Have You Heard: Public schools have been resegregating in recent years, and one of the arguments that you make is that this resegregation reflects a shift in the way that Americans understand the purpose of education. Explain.

Schneider: The segregation of the American schools is obviously much older than test scores, but what we've seen for the past several decades is a re-segregation of American education. You know, a big part of this is tied to people seeing schools as a private good rather than as a public good. If schools are a public good, then we are not in competition with one another for good schools. If they're a public good, we want everybody to be involved and actually the more mixed our student bodies are, the better. But, if schools are a private good, then we are in competition with each other. Then the value of my education is dictated by its relationship to the value of your education. So, if I'm getting a little bit more and a little bit more status than you, then that's good. Whether or not I'm learning anything, I mean learning is really incidental here.

So in economics this is called a positional good. So, all I really want is to come out on top. There is no sort of standard of excellence that I'm striving for. This can be tied to the increasing belief among Americans that they live in a meritocracy, that education is the way to get ahead. There's a lot of evidence that indicates that we don't see a lot of economic mobility across quintiles, so folks born in the bottom 20% of income earners, are actually likely to themselves grow up and earn incomes somewhere in the bottom 20% or bottom 40% and this seems true for those at the top. But there is this very strong belief in meritocracy and the role of education in meritocracy and there's been in increasing arms race over the past several decades is particularly middle class parents have really worked to ensure an advantage for their kids. To get their kids into the right preschool, then the right elementary school, so they can go to the right middle school, the right high school and eventually the right college. Increasingly, as we've seen more students attending college, now the aim is to get them into the right graduate school.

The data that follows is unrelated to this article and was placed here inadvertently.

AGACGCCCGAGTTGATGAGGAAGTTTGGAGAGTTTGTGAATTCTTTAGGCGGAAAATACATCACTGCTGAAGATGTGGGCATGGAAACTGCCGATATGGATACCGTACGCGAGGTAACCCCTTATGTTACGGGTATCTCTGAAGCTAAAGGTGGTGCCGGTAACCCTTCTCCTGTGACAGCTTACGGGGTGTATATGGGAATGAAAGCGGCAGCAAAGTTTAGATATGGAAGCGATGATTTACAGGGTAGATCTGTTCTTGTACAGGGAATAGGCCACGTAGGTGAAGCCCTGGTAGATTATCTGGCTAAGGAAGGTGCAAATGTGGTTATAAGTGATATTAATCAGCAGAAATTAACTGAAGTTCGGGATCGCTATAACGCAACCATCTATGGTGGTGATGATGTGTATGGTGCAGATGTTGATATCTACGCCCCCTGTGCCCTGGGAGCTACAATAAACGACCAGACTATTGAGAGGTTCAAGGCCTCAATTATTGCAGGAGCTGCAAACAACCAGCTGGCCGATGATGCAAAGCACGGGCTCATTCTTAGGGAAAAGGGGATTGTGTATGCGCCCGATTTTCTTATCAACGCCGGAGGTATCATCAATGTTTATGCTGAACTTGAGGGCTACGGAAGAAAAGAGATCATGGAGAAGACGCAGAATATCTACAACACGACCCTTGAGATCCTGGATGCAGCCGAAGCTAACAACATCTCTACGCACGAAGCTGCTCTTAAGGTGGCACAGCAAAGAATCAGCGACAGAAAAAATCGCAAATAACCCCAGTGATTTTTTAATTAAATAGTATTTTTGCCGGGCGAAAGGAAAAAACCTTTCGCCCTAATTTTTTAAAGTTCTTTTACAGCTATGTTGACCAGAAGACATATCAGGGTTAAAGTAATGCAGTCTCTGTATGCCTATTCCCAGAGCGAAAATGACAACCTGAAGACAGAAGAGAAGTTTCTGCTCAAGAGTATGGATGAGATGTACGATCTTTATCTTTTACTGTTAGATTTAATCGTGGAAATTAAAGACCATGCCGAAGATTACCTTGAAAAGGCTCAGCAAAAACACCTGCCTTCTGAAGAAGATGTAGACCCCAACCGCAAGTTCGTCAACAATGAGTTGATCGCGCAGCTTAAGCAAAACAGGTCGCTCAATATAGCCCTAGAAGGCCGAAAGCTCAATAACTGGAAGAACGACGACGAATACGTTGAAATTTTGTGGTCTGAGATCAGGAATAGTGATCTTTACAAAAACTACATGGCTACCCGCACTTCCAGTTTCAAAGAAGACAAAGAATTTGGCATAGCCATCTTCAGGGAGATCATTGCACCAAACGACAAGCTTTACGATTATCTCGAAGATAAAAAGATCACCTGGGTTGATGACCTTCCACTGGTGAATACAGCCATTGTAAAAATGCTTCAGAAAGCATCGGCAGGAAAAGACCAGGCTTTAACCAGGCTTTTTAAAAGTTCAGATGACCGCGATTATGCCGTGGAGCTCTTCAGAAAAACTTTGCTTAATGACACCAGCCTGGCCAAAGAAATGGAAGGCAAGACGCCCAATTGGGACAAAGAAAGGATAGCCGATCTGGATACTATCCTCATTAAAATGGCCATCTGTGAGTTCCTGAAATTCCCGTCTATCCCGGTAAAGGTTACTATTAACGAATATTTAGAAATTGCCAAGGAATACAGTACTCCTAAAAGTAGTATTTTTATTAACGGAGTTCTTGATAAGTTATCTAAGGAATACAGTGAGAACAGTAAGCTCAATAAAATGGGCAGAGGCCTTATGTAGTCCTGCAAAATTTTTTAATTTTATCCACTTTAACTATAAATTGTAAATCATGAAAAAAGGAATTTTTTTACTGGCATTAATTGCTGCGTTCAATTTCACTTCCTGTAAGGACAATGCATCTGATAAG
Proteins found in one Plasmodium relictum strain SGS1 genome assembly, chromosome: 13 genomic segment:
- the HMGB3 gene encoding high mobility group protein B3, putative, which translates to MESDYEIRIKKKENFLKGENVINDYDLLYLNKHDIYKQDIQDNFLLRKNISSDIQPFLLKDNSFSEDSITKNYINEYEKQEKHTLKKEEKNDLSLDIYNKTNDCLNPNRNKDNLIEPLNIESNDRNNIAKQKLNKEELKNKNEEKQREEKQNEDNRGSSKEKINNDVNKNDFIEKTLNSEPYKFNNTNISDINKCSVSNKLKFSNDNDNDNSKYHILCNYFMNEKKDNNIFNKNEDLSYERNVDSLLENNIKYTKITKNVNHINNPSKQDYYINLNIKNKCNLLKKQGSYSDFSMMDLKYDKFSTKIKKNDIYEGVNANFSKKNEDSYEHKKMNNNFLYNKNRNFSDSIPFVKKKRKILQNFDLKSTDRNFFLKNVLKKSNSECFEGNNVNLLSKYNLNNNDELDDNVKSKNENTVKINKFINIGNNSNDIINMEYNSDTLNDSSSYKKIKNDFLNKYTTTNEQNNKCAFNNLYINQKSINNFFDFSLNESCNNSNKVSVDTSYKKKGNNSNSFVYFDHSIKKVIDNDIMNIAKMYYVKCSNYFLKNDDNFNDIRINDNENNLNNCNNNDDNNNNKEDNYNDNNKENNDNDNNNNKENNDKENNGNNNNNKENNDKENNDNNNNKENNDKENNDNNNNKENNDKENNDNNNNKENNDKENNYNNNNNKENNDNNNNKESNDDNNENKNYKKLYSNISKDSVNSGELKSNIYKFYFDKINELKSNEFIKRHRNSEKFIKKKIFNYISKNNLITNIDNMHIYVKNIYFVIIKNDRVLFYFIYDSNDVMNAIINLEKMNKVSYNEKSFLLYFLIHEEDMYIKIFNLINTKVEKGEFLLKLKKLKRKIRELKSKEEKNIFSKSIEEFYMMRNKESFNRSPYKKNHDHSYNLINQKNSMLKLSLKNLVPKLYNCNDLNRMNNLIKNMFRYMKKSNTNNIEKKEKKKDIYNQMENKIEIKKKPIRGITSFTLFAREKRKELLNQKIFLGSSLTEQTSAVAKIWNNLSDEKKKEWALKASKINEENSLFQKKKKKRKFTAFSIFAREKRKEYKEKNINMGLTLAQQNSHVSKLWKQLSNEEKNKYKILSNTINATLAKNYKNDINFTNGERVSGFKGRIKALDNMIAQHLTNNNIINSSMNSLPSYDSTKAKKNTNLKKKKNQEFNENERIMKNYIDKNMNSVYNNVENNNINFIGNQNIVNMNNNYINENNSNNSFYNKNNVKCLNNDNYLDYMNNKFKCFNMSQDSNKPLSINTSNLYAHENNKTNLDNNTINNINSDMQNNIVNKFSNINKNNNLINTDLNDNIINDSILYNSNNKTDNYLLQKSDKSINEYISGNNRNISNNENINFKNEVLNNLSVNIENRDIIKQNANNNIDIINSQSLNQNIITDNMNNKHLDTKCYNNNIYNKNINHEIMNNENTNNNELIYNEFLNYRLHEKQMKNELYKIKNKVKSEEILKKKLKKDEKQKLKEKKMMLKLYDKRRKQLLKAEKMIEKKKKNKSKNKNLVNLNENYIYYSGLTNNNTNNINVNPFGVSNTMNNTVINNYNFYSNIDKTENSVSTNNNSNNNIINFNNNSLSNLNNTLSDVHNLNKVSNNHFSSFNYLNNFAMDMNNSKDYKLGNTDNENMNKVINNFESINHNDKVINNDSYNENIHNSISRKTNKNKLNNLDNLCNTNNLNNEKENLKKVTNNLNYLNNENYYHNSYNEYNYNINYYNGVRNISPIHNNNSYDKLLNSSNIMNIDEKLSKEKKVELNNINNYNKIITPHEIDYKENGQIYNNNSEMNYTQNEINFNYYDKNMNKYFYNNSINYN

Have You Heard: You set out to create a better measure of school quality, and one of the things that you found was that this view of education as a private good really didn't correspond with how parents, teachers and students see their own schools. They don't see education as just another product to be consumed.

Schneider: That simply isn't the way that most parents, once their kids are actually in a school, at least most parents who I talk with, that's simply not the way that they are understanding the school. The school is not a product, the school is a community that they are a part of. So, they learn the good, the bad, the difficult and they want to roll their sleeves up and get to work. The same is true of educators, right? So, educators can be steered away from schools. They look at schools that have been labeled, they're stigmatized, that's like, that's not exactly the kind of place that I want to work. But, once they're in a school community, educators are so willing to acknowledge flaws and to work really hard to try to strengthen those communities, but community is the word there.

 

 

Jennifer Berkshire is the education editor at AlterNet and the co-host of a biweekly podcast on education in the time of Trump.